Examples:

Beispiele

Plexiglass aquariums:
There is also the somewhat more expensive variant, small aquariums made of Plexiglas. The panes are "more transparent" than glass panes, and the plexiglass aquarium also weighs less than a corresponding glass tank - but this fact is more important for larger aquariums. In my opinion, Plexiglas panes have a decisive disadvantage: they are very sensitive and quickly become dull for precisely this reason. Even with careful cleaning, it is hardly possible to avoid scratches, so many tanks simply become unsightly after a while. But this is a circumstance that every aquarist must consider for himself - it is perfectly possible to clean these panes with cotton wool or similar. This method is a little more time-consuming, but avoids scratches to a large extent.

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Komplettaquarium von Red Sea, fotografiert bei Welke Lünen

Es gibt viele diverse Variationen bei Welke Lünen.

Complete sets:
For some time now, more and more small complete sets have been appearing in the trade under imaginative titles such as "living room aquariums". These are often aquariums of about 15 litres, which are either hexagonal, columnar or rectangular. These aquariums are made of plastic or Plexiglas, so that they also suffer from the disadvantages mentioned above - but, as I said, it is also possible to keep these aquariums in good condition.

Many of these tanks contain only small T8 luminaires, but in nano aquaristics at least T5 luminaires must be used (more on this in the "Lighting" section). There are exceptions, i.e. complete sets with good lighting (e.g. HQI simulation or several T5s), but this is not always the case and should be checked beforehand. Otherwise I think these aquariums are well suited, as they usually have a sufficient filter with good flow, and any cooling and heating systems that may be needed can usually be installed later with a little skill, as can small shut-off valves.

Important: No matter what type of aquarium you choose: Before using it, it should be cleaned GREATLY (but without cleaning agents), and left to fill for at least a day to check for any leaks!

The right type of aquarium is the one you want to use.

The right location
After you have decided on an aquarium, you should think about the location. There are a few basic principles that must be taken into account when planning:

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The space should be stable - a wobbly table or a bookshelf is not the right place, because remember: an aquarium with a capacity of 15 litres can easily weigh 30 kg with substrate, live rock and hard corals! It is better to have a stable cabinet or table on which it can stand permanently. It is also important that the aquarium is easily accessible - when
changing the water it must be easy to reach, as well as when working with corals and the like. Furthermore, there must of course be a power connection nearby for all the equipment. And last but not least, the aquarium must not be placed near a radiator and should receive as little sunlight as possible, otherwise it will heat up too much.

The aquarium should be placed where it can be observed. You can watch it for hours, but ultimately only if the place is comfortable and you don't have to strain your neck. If this does not fit with the above criteria, or if you can no longer realise a planned place, it is worth thinking about where else you would like to be. With a little imagination and imagination, it is even possible to create completely new places to relax.

 

Lighting a nano reef
Lighting is crucial in just about any marine aquarium to keep the inhabitants healthy. Many corals and other sessile animals feed on symbiotic algae stored in their cells, so-called zooxanthellae, which in turn carry out photosynthesis and produce nutrients for the animal in question. Of course, this process requires enough light, otherwise the algae die and the animals starve to death - which is why lighting is essential. It is only unimportant in tanks where only a cylinder rose or a crayfish is to be kept, but we will come to that in later chapters. There are some quite acceptable types of lighting on the market, but the best results are achieved with the two I would like to introduce here - but first a few small explanations.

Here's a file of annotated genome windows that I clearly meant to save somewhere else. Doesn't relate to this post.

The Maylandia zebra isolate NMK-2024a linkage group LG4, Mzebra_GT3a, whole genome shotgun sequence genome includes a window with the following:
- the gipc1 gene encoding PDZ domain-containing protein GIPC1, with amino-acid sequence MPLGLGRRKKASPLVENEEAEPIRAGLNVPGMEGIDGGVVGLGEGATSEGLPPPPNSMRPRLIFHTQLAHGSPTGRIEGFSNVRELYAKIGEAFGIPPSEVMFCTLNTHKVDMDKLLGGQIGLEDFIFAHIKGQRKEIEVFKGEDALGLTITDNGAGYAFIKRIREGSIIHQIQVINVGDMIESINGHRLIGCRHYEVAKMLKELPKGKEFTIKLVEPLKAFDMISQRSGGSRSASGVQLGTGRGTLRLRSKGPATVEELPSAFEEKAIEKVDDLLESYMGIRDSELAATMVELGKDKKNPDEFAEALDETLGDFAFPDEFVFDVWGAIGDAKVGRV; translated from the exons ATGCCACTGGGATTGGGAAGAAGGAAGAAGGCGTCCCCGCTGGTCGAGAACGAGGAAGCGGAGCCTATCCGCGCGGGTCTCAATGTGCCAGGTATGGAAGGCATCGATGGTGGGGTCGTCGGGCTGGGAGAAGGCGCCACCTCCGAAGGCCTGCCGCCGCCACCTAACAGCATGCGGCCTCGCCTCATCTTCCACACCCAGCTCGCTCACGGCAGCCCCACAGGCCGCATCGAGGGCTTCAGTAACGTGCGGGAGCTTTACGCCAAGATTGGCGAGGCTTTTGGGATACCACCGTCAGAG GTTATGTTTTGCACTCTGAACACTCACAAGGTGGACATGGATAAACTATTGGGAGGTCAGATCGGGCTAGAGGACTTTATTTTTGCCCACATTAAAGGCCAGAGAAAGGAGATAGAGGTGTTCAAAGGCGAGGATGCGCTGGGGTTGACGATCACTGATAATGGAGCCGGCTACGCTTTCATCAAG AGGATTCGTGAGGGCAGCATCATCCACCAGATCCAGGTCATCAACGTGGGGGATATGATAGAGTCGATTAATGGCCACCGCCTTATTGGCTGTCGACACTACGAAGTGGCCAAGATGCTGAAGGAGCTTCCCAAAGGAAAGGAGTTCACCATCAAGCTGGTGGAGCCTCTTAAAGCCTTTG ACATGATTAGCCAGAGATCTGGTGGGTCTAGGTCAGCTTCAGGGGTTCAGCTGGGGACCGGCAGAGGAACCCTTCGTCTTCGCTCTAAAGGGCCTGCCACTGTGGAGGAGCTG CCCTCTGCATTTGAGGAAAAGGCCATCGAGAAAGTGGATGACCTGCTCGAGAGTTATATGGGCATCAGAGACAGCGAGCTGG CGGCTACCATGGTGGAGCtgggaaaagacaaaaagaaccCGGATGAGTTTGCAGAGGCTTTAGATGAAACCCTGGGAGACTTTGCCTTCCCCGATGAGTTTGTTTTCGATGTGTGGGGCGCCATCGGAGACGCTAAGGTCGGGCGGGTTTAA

HQI, T5, T8?

All these abbreviations can be quite confusing, especially for beginners, so I would like to explain them briefly here.

T8 luminaires
T8 luminaires are fluorescent luminaires that have a diameter of 26 mm and are still used today mainly in freshwater aquariums. They are usually only suitable to a limited extent for marine aquaristics due to their lower light yield. For years, they have been increasingly giving way to the subsequent T5 tubes in marine water.

 

T5 and T8 in direct comparison
The T5 tubes are completely different: These Röhren have a diameter of only 16mm, a much better light output and it is easier to install several Röhren üover the basin due to their smaller thickness. In addition, they are usually dimmable, so that with the appropriate ballasts even day times can be simulated in the aquarium. They do generate more heat than T8 tubes, but this can be regulated with fans if necessary.

HQI

HQI is a somewhat strange term that has defiantly caught on over time- it actually refers to metal halide lamps. As this lighting is very powerful, it is very practical for large aquariums, but not for the nano aquarium, as the smaller burners are still 70W. With HQI, there are screw bases and plug-in bases, but for nano tanks, only the plug-in bases with 70 watts come into question.

T5 tubes
Astonishingly, aquarium companies have now also adapted to the steadily growing number of nano aquariums and have brought some smaller sockets and ballasts for smaller T5 tubes onto the market. These tiny 4-6W tubes are ideal for small aquariums because they are small and inexpensive and have a good light output. The company Arcadia has already brought out small double light bars for nano reef tanks with sockets for two tubes, which is of course somewhat cheaper and more practical. Supposedly there are also already small reflectors for these devices, but so far I have only seen them in complete sets.